Developing effective carbon materials for post-combustion CO2 capture (PCC) has received great attentions over many recent years, owing to their desirable adsorption−desorption performance and exceptional thermo-oxidative stability compared to virtually any other capture materials typically the wide array of amine-based sorbent materials. However, due to the nature of physical adsorption, virtually none of the carbon materials reported so far can be practically used for PCC applications without deep flue gas cooling to ambient or even lower temperatures in order to achieve appreciable levels of CO2 uptake capacities at low CO2 partial pressures. Here, we present a category of 3D hierarchical molecular sieving carbon architectures that are able to operate at realistic flue gas temperatures with exceedingly high reversible CO2 capacities. The breakthrough CO2-sieving carbon materials are prepared from using a cost-effective and commercially widely available precursor of polymeric polyisocyanurates with a facile one-step compaction-activation methodology. Tested at sensible flue gas temperatures of 40−70 o C and a low CO2 partial pressure of 0.15 bar, the best performing materials are found to have exceedingly high reversible CO2 capacities of up to 2.30mmol/g at 40 o C and 1.90mmol/g at 70 o C. Advanced characterisations suggest that the unique geometry and chemistry of the easily available precursor material coupled with the characteristics of the compaction-activation protocol used are responsible for the CO2-sieving structures and capacities of the 3D carbon architectures. The findings essentially change the general perception that carbon-based materials can hardly find applications in post-combustion capture due to their low CO2 uptake capacity at low CO2 partial pressures and realistic flue gas temperatures.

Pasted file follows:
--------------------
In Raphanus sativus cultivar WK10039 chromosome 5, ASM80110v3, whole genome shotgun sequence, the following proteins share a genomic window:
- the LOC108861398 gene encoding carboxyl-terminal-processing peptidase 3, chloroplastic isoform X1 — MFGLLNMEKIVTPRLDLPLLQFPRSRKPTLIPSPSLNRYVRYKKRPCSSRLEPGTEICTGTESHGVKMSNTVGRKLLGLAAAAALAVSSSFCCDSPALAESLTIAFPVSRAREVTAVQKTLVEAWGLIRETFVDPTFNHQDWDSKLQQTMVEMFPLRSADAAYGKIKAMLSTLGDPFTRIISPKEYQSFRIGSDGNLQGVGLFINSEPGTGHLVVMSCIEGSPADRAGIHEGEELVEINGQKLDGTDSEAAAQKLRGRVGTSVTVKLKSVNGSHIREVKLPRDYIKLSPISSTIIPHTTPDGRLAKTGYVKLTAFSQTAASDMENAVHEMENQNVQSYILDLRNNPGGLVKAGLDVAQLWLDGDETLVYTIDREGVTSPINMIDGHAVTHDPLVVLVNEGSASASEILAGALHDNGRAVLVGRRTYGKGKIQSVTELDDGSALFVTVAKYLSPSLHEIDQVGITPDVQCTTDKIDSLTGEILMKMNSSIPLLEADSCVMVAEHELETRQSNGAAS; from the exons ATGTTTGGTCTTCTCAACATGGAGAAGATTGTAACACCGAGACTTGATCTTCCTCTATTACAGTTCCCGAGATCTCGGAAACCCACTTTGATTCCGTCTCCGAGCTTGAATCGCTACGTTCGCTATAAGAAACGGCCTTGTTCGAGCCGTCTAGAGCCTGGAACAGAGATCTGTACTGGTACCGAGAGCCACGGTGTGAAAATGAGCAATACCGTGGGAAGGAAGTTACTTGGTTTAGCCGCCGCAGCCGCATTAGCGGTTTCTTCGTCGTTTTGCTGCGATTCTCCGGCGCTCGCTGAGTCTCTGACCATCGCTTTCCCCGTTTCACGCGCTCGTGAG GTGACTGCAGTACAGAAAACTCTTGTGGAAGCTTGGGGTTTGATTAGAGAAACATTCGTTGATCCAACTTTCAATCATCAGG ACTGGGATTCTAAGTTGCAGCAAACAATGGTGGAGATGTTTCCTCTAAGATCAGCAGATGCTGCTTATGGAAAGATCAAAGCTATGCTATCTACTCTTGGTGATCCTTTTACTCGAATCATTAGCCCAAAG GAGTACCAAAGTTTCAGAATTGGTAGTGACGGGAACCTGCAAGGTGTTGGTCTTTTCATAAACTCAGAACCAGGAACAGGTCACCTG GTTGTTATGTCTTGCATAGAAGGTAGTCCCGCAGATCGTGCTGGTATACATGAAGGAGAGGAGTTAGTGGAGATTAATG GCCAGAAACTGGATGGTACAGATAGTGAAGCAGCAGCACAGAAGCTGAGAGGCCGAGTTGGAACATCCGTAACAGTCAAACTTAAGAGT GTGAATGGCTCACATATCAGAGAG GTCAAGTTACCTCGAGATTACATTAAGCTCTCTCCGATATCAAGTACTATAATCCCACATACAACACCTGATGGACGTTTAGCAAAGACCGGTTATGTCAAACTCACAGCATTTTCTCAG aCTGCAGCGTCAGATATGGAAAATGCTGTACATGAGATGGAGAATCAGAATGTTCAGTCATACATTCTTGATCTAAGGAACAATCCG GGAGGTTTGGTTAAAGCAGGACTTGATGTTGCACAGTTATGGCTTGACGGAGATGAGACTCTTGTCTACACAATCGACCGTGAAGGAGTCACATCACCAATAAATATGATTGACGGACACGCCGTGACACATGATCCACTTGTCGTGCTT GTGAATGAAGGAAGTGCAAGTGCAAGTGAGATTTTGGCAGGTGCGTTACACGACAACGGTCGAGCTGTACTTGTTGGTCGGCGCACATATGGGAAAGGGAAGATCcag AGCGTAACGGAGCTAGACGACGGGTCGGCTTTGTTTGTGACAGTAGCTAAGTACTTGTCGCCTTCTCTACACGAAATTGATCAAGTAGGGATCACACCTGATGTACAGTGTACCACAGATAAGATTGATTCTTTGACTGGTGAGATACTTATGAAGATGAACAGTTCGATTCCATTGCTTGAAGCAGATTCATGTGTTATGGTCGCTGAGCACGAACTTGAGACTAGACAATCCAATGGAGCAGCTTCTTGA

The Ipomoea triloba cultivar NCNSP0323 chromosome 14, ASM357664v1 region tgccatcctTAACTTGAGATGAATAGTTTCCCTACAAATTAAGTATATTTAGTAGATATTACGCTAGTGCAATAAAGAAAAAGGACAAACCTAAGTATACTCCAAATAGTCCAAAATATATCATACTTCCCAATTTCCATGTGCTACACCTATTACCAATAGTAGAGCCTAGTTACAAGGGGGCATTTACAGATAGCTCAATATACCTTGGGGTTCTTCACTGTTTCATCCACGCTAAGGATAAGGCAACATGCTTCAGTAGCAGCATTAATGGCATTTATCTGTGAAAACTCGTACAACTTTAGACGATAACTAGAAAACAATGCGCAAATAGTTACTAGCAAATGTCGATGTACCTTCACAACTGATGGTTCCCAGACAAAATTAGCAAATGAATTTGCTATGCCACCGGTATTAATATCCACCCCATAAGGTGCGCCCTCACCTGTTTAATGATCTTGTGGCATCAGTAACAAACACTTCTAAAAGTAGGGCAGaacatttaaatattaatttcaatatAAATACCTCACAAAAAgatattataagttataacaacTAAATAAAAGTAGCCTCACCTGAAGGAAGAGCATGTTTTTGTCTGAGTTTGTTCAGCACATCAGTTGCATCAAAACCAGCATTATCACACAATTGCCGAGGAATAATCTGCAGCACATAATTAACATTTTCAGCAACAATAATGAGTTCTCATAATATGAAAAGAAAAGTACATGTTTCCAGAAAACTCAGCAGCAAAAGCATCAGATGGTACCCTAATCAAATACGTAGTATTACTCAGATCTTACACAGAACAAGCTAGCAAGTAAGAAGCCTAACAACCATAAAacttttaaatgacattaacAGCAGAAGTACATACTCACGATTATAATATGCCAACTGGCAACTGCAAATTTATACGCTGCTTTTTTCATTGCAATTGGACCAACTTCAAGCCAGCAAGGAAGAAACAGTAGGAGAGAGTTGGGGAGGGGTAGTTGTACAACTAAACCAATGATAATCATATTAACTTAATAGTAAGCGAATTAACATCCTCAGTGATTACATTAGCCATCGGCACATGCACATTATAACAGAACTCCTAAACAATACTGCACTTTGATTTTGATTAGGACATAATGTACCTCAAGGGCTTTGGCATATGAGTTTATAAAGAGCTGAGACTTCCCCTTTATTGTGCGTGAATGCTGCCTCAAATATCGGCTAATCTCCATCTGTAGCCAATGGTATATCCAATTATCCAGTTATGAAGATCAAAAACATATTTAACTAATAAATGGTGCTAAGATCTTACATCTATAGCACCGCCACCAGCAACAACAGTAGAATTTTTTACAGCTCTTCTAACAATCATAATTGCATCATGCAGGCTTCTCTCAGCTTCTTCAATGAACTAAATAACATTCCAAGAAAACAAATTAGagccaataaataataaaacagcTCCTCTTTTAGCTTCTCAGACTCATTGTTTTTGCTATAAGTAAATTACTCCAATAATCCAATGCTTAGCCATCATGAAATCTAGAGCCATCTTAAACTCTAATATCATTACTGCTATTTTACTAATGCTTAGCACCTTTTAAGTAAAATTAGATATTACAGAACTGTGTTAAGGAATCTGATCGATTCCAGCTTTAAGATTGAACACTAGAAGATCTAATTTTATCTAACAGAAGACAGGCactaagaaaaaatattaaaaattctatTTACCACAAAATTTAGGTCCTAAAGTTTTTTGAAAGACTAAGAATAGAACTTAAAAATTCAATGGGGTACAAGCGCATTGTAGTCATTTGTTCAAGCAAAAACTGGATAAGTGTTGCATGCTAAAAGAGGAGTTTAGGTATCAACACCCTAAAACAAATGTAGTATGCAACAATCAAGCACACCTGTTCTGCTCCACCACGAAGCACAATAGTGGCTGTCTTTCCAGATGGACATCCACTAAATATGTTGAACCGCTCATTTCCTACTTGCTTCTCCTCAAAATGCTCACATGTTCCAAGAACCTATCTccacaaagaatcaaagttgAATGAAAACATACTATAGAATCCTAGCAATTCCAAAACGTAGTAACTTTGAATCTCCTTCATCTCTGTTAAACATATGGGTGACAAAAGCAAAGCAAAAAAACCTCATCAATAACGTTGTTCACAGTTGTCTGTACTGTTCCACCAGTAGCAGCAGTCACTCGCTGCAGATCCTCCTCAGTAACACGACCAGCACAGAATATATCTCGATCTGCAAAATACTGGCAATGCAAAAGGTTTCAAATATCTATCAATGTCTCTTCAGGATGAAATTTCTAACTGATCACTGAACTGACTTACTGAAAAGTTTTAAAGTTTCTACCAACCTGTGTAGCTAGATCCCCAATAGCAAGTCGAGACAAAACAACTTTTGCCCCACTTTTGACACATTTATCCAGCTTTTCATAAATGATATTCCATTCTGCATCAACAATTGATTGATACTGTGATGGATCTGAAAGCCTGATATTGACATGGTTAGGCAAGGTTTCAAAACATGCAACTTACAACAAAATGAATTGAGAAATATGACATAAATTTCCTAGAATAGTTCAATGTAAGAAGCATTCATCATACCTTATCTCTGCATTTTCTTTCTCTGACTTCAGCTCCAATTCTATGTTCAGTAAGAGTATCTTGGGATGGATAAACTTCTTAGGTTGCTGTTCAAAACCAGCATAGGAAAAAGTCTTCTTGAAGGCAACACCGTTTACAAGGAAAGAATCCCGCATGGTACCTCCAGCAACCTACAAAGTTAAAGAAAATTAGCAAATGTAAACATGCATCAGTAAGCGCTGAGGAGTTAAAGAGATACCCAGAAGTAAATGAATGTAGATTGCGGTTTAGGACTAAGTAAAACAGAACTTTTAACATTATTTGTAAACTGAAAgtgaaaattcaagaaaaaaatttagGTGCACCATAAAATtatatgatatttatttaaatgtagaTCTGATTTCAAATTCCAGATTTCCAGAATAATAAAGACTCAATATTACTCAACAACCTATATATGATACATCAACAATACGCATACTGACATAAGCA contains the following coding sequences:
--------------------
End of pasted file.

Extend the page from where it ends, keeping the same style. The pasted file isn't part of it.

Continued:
Liu, X., Liu, J., Sun, C., Liu, H., Wang, W., Smith, E., …Snape, C. (2020). Design and development of 3D hierarchical ultra-microporous CO2-sieving carbon architectures for potential flow-through CO2 capture at typical practical flue gas temperatures. Journal of Materials Chemistry A, 8(33), 17025-17035. https://doi.org/10.1039/d0ta01417f